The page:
Because recent events have decreased demand for crude oil, forced shut-ins of oil producing wells and reduced drilling activity, the energy industry’s focus has turned back to natural gas. As oil wells are being shut in, volumes of rich associated gas are declining as well. Moreover, a decrease in drilling activity means normal decline is not being replaced with new volumes of rich gas, thus creating dilemmas for producers and midstream operators.
Producers are now focused on finding every available revenue stream, including scrutinizing their existing midstream commercial contracts. Relief with lower fee levels for gathering, processing, compression and other midstream services is being sought out. As lower oil prices appear to be in the cards for at least the near term, any increases in gas revenue ease producer pain.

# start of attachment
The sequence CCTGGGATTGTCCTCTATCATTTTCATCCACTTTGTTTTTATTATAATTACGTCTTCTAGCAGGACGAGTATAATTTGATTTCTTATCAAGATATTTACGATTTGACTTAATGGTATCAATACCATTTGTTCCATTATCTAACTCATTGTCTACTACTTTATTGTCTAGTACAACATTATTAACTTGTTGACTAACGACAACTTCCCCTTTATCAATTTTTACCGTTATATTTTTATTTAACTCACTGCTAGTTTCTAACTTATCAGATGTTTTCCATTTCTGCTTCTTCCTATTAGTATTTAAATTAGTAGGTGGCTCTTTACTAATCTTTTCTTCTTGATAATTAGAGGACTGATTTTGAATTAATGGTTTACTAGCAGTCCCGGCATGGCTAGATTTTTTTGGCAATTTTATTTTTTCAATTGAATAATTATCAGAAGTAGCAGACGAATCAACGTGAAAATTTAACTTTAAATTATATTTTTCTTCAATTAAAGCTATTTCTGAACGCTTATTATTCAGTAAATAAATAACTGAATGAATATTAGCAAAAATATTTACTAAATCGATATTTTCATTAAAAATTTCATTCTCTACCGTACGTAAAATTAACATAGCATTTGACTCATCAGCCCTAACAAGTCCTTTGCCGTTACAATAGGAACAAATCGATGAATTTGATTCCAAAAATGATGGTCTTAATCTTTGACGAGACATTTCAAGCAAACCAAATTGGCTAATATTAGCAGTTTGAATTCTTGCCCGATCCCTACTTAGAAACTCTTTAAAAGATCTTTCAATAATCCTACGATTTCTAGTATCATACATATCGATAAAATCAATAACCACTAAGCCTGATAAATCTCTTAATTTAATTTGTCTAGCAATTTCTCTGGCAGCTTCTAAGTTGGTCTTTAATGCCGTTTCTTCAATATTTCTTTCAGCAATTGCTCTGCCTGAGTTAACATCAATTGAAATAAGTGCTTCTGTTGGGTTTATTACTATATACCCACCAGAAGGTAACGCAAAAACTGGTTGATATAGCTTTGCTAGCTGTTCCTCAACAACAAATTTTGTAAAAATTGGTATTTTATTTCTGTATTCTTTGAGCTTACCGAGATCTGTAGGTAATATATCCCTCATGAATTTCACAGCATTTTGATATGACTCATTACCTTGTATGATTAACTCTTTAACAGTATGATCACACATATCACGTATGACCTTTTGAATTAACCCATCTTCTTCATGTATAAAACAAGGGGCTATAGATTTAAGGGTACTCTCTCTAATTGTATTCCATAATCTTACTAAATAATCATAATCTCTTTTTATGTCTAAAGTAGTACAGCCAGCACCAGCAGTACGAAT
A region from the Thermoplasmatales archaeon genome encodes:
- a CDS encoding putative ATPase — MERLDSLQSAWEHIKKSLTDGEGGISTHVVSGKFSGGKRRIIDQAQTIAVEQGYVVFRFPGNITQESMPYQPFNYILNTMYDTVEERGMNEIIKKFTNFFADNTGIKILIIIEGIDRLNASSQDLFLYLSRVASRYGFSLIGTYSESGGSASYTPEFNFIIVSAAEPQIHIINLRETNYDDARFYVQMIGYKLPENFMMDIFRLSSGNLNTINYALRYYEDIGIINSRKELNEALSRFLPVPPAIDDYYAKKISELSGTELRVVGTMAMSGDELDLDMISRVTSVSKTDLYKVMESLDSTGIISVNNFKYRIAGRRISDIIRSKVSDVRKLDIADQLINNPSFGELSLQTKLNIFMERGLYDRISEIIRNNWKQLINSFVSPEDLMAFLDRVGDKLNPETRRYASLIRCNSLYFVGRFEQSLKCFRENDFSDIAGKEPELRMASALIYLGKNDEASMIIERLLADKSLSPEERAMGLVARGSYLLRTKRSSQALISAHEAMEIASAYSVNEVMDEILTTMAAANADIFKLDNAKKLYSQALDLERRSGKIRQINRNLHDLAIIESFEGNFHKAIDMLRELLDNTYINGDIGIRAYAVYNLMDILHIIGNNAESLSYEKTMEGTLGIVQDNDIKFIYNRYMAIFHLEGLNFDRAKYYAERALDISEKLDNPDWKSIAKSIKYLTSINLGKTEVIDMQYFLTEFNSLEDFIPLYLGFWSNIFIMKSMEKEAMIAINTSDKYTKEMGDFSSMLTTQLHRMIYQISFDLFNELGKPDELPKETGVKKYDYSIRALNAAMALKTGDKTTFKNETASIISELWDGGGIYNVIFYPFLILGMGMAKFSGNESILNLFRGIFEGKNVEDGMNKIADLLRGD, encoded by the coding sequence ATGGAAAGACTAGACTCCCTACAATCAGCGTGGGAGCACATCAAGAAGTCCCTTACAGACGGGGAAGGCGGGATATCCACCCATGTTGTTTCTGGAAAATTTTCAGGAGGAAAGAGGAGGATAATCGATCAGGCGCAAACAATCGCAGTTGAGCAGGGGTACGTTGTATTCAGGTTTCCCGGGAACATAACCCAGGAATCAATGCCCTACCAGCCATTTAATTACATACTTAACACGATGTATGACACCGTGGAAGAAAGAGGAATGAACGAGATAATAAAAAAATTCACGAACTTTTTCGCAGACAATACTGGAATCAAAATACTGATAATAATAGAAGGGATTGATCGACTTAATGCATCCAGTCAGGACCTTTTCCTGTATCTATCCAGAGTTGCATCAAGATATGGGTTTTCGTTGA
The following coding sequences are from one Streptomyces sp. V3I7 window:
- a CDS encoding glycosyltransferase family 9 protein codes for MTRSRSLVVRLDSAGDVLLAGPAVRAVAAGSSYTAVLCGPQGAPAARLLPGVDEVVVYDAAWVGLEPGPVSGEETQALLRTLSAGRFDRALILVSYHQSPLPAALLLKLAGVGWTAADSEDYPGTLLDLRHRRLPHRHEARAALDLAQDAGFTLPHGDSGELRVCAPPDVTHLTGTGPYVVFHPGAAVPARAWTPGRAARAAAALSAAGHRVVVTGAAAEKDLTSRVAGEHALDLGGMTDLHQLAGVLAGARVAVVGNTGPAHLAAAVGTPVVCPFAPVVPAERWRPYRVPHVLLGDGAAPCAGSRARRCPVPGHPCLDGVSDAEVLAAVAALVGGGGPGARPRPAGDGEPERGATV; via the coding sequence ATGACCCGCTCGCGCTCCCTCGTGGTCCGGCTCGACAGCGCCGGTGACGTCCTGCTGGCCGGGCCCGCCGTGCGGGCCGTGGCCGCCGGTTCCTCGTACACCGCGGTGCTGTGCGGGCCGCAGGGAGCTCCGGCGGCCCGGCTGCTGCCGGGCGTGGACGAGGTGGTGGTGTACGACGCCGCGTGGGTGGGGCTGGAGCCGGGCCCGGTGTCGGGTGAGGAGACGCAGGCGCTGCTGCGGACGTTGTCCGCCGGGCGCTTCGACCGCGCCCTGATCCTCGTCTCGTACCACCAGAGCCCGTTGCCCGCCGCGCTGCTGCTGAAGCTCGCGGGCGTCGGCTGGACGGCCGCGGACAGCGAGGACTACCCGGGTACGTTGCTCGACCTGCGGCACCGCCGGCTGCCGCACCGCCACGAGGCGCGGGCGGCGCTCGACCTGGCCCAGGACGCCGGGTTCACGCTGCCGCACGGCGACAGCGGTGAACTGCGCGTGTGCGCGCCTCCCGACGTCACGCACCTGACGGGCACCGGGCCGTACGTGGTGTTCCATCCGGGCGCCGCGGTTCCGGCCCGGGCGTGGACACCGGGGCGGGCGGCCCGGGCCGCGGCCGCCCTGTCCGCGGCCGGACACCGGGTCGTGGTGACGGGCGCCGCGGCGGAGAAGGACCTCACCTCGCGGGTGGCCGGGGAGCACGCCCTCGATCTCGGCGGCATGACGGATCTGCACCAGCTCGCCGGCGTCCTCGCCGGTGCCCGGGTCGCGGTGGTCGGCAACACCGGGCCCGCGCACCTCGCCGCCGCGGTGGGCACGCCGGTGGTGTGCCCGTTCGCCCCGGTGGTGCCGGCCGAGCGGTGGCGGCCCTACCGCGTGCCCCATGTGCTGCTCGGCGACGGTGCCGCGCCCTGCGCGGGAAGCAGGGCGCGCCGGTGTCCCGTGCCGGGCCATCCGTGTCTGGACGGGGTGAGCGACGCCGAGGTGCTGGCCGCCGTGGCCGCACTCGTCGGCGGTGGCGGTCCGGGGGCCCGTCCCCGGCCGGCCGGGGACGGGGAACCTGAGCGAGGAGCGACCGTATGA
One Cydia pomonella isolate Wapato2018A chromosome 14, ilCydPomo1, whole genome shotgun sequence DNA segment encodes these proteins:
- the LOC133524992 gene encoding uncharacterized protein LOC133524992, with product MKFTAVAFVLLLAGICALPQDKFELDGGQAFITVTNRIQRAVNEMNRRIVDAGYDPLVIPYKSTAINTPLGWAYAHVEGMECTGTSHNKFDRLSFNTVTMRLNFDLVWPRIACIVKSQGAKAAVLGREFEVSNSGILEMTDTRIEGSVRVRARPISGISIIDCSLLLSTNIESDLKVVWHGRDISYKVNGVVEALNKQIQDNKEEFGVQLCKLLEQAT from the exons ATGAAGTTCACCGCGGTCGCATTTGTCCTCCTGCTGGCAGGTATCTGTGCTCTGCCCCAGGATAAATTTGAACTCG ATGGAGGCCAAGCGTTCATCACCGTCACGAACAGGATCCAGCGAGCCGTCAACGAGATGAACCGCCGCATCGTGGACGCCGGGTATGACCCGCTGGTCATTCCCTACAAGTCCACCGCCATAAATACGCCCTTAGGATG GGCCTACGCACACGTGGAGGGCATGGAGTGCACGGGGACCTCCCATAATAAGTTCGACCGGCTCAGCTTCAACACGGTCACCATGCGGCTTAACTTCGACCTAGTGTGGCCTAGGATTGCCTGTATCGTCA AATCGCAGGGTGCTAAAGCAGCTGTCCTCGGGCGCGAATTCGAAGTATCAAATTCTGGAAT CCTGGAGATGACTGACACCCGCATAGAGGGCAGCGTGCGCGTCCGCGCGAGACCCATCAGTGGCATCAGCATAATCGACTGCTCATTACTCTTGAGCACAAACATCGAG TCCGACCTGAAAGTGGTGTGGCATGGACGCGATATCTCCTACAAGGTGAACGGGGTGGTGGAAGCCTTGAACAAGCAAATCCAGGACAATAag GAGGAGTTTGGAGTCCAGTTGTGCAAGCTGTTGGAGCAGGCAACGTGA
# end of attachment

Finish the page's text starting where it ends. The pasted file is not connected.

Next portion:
Midstream operators also face a major hurdle: declining volume throughput. With the transition over the last 20 years from legacy allocated percentage of proceeds (POP) contracts to fixed fuel and recovery fee-based contracts, gathering and processing inlet volume levels have become the largest variable for most midstream operators’ bottom lines. Moving away from commodity price exposure has flattened the risk curve for operators and afforded them other means of achieving slices of margin.